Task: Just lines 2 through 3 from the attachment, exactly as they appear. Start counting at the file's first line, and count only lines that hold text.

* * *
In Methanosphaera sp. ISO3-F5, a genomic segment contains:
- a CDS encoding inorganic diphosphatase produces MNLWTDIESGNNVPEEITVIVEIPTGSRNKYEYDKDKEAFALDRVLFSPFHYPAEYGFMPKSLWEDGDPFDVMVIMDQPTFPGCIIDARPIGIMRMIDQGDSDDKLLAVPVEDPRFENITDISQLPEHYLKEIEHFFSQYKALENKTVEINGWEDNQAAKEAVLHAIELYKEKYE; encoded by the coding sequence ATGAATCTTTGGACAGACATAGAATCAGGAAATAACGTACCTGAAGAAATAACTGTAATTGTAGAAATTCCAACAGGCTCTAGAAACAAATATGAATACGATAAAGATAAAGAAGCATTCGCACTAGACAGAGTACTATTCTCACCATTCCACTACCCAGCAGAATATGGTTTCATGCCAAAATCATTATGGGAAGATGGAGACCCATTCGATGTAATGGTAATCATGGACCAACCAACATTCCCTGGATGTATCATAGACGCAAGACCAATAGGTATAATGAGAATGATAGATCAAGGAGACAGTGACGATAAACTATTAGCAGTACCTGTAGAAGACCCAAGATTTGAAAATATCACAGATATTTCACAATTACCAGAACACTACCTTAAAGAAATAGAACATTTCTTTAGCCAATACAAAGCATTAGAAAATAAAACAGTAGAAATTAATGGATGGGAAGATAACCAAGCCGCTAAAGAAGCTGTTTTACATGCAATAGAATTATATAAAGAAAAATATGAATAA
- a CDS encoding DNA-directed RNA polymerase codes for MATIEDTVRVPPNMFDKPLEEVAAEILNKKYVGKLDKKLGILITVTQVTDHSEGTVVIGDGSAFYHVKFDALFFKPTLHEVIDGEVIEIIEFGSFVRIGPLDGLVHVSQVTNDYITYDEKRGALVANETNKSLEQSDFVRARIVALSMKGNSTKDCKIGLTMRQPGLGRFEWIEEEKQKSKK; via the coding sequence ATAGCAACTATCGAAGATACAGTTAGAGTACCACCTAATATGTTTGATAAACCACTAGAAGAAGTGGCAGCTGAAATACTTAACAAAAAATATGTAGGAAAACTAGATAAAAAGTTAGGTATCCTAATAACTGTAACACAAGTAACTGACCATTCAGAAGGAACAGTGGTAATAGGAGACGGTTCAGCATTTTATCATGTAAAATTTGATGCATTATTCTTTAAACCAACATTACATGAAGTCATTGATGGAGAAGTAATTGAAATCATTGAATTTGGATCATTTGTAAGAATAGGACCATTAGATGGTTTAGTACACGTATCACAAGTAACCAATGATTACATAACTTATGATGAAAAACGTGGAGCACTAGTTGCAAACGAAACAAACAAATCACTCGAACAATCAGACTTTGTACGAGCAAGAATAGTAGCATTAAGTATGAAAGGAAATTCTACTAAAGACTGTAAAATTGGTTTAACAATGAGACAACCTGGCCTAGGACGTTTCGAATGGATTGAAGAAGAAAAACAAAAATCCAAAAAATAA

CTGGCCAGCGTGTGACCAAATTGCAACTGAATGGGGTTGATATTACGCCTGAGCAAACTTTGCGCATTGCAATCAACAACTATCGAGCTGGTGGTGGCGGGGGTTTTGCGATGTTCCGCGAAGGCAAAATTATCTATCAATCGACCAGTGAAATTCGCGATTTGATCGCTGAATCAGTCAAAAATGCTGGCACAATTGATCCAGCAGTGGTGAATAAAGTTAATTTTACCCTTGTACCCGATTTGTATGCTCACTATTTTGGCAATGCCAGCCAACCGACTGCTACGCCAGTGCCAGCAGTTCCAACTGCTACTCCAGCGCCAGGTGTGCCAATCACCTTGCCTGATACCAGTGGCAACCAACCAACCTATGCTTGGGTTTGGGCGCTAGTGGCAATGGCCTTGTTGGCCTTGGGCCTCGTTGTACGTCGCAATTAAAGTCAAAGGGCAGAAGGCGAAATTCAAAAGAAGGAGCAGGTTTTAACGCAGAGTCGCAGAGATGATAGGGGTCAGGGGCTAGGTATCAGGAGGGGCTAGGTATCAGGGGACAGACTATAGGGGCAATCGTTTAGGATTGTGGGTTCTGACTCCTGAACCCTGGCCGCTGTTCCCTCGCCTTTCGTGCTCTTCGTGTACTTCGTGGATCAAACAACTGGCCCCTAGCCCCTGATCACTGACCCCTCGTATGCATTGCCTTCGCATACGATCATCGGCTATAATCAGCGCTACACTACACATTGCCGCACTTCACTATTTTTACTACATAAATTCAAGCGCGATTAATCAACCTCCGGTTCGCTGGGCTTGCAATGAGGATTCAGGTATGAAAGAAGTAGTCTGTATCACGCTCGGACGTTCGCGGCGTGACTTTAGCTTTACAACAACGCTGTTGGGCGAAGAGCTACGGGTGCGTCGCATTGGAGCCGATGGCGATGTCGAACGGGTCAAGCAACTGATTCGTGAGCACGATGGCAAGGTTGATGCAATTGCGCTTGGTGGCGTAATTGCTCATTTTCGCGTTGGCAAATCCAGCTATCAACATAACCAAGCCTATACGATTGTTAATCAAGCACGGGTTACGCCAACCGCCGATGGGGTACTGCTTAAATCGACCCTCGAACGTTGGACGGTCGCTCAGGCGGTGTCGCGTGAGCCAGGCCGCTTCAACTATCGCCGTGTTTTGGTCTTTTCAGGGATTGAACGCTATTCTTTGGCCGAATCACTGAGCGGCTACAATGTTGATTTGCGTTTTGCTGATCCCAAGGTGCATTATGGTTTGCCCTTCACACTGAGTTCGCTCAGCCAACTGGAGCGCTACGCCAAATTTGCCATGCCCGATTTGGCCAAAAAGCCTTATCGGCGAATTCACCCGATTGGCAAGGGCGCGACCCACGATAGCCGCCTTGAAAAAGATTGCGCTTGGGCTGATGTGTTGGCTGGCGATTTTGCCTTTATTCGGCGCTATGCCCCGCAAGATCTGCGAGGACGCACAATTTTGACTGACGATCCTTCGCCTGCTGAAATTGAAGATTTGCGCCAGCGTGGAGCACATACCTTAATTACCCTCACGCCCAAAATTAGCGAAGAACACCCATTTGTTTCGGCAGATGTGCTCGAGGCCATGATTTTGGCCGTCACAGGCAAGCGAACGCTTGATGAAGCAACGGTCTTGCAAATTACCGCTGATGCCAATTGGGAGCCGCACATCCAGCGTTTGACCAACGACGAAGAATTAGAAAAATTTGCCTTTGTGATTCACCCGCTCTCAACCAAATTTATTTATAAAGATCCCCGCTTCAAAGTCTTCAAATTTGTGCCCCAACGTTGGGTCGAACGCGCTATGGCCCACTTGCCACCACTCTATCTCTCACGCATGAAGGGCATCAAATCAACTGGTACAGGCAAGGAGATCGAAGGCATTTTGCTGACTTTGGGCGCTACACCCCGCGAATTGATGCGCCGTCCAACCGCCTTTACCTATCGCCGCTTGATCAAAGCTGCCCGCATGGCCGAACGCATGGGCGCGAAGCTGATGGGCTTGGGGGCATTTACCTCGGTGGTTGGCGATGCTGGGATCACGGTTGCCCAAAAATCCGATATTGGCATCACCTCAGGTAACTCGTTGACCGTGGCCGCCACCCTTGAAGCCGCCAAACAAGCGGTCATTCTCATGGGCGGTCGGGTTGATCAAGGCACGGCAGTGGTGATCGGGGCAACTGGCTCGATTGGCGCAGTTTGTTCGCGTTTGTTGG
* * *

- a CDS encoding inorganic diphosphatase produces MNLWTDIESGNNVPEEITVIVEIPTGSRNKYEYDKDKEAFALDRVLFSPFHYPAEYGFMPKSLWEDGDPFDVMVIMDQPTFPGCIIDARPIGIMRMIDQGDSDDKLLAVPVEDPRFENITDISQLPEHYLKEIEHFFSQYKALENKTVEINGWEDNQAAKEAVLHAIELYKEKYE; encoded by the coding sequence ATGAATCTTTGGACAGACATAGAATCAGGAAATAACGTACCTGAAGAAATAACTGTAATTGTAGAAATTCCAACAGGCTCTAGAAACAAATATGAATACGATAAAGATAAAGAAGCATTCGCACTAGACAGAGTACTATTCTCACCATTCCACTACCCAGCAGAATATGGTTTCATGCCAAAATCATTATGGGAAGATGGAGACCCATTCGATGTAATGGTAATCATGGACCAACCAACATTCCCTGGATGTATCATAGACGCAAGACCAATAGGTATAATGAGAATGATAGATCAAGGAGACAGTGACGATAAACTATTAGCAGTACCTGTAGAAGACCCAAGATTTGAAAATATCACAGATATTTCACAATTACCAGAACACTACCTTAAAGAAATAGAACATTTCTTTAGCCAATACAAAGCATTAGAAAATAAAACAGTAGAAATTAATGGATGGGAAGATAACCAAGCCGCTAAAGAAGCTGTTTTACATGCAATAGAATTATATAAAGAAAAATATGAATAA
- a CDS encoding DNA-directed RNA polymerase codes for MATIEDTVRVPPNMFDKPLEEVAAEILNKKYVGKLDKKLGILITVTQVTDHSEGTVVIGDGSAFYHVKFDALFFKPTLHEVIDGEVIEIIEFGSFVRIGPLDGLVHVSQVTNDYITYDEKRGALVANETNKSLEQSDFVRARIVALSMKGNSTKDCKIGLTMRQPGLGRFEWIEEEKQKSKK; via the coding sequence ATAGCAACTATCGAAGATACAGTTAGAGTACCACCTAATATGTTTGATAAACCACTAGAAGAAGTGGCAGCTGAAATACTTAACAAAAAATATGTAGGAAAACTAGATAAAAAGTTAGGTATCCTAATAACTGTAACACAAGTAACTGACCATTCAGAAGGAACAGTGGTAATAGGAGACGGTTCAGCATTTTATCATGTAAAATTTGATGCATTATTCTTTAAACCAACATTACATGAAGTCATTGATGGAGAAGTAATTGAAATCATTGAATTTGGATCATTTGTAAGAATAGGACCATTAGATGGTTTAGTACACGTATCACAAGTAACCAATGATTACATAACTTATGATGAAAAACGTGGAGCACTAGTTGCAAACGAAACAAACAAATCACTCGAACAATCAGACTTTGTACGAGCAAGAATAGTAGCATTAAGTATGAAAGGAAATTCTACTAAAGACTGTAAAATTGGTTTAACAATGAGACAACCTGGCCTAGGACGTTTCGAATGGATTGAAGAAGAAAAACAAAAATCCAAAAAATAA